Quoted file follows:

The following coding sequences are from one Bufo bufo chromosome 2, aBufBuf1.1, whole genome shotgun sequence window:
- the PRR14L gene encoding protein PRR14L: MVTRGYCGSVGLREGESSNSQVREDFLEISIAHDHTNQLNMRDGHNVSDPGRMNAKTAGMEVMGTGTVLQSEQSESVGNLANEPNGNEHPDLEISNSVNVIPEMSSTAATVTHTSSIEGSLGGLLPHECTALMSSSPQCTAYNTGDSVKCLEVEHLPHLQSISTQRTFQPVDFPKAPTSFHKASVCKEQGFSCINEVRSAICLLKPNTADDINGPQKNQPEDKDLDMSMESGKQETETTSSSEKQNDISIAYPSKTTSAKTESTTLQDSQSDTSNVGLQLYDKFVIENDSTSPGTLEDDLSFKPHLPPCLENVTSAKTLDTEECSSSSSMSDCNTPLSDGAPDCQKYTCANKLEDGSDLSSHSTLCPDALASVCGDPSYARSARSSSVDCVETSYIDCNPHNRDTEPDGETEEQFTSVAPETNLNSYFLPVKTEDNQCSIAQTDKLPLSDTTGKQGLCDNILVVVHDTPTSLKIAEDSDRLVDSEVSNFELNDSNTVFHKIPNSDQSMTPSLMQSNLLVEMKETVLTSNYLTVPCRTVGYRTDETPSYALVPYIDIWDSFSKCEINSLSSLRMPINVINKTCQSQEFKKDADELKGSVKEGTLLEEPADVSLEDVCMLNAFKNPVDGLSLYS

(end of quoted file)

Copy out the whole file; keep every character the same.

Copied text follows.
The following coding sequences are from one Bufo bufo chromosome 2, aBufBuf1.1, whole genome shotgun sequence window:
- the PRR14L gene encoding protein PRR14L: MVTRGYCGSVGLREGESSNSQVREDFLEISIAHDHTNQLNMRDGHNVSDPGRMNAKTAGMEVMGTGTVLQSEQSESVGNLANEPNGNEHPDLEISNSVNVIPEMSSTAATVTHTSSIEGSLGGLLPHECTALMSSSPQCTAYNTGDSVKCLEVEHLPHLQSISTQRTFQPVDFPKAPTSFHKASVCKEQGFSCINEVRSAICLLKPNTADDINGPQKNQPEDKDLDMSMESGKQETETTSSSEKQNDISIAYPSKTTSAKTESTTLQDSQSDTSNVGLQLYDKFVIENDSTSPGTLEDDLSFKPHLPPCLENVTSAKTLDTEECSSSSSMSDCNTPLSDGAPDCQKYTCANKLEDGSDLSSHSTLCPDALASVCGDPSYARSARSSSVDCVETSYIDCNPHNRDTEPDGETEEQFTSVAPETNLNSYFLPVKTEDNQCSIAQTDKLPLSDTTGKQGLCDNILVVVHDTPTSLKIAEDSDRLVDSEVSNFELNDSNTVFHKIPNSDQSMTPSLMQSNLLVEMKETVLTSNYLTVPCRTVGYRTDETPSYALVPYIDIWDSFSKCEINSLSSLRMPINVINKTCQSQEFKKDADELKGSVKEGTLLEEPADVSLEDVCMLNAFKNPVDGLSLYS